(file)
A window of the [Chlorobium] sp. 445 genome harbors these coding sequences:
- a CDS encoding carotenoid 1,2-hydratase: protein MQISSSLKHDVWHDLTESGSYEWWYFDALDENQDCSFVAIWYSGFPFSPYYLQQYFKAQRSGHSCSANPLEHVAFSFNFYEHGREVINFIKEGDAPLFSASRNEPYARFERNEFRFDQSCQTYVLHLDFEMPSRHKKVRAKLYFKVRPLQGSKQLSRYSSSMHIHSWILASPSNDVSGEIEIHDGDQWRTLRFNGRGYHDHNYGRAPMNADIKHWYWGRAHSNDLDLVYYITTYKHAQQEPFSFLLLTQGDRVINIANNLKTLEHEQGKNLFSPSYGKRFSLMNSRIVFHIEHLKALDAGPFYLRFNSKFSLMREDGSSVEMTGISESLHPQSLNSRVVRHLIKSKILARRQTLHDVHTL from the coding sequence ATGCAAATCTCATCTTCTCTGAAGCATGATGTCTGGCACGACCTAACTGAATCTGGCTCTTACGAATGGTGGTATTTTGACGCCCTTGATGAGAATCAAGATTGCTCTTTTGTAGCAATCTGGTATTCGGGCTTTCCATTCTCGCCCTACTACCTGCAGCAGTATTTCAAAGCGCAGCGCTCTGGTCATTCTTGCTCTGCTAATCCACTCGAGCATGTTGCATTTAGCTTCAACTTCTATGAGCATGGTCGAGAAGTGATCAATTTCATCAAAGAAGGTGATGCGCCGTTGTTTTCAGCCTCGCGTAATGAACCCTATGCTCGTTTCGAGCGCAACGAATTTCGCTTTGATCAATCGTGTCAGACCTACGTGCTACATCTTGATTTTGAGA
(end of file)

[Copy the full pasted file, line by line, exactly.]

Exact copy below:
A window of the [Chlorobium] sp. 445 genome harbors these coding sequences:
- a CDS encoding carotenoid 1,2-hydratase: protein MQISSSLKHDVWHDLTESGSYEWWYFDALDENQDCSFVAIWYSGFPFSPYYLQQYFKAQRSGHSCSANPLEHVAFSFNFYEHGREVINFIKEGDAPLFSASRNEPYARFERNEFRFDQSCQTYVLHLDFEMPSRHKKVRAKLYFKVRPLQGSKQLSRYSSSMHIHSWILASPSNDVSGEIEIHDGDQWRTLRFNGRGYHDHNYGRAPMNADIKHWYWGRAHSNDLDLVYYITTYKHAQQEPFSFLLLTQGDRVINIANNLKTLEHEQGKNLFSPSYGKRFSLMNSRIVFHIEHLKALDAGPFYLRFNSKFSLMREDGSSVEMTGISESLHPQSLNSRVVRHLIKSKILARRQTLHDVHTL from the coding sequence ATGCAAATCTCATCTTCTCTGAAGCATGATGTCTGGCACGACCTAACTGAATCTGGCTCTTACGAATGGTGGTATTTTGACGCCCTTGATGAGAATCAAGATTGCTCTTTTGTAGCAATCTGGTATTCGGGCTTTCCATTCTCGCCCTACTACCTGCAGCAGTATTTCAAAGCGCAGCGCTCTGGTCATTCTTGCTCTGCTAATCCACTCGAGCATGTTGCATTTAGCTTCAACTTCTATGAGCATGGTCGAGAAGTGATCAATTTCATCAAAGAAGGTGATGCGCCGTTGTTTTCAGCCTCGCGTAATGAACCCTATGCTCGTTTCGAGCGCAACGAATTTCGCTTTGATCAATCGTGTCAGACCTACGTGCTACATCTTGATTTTGAGA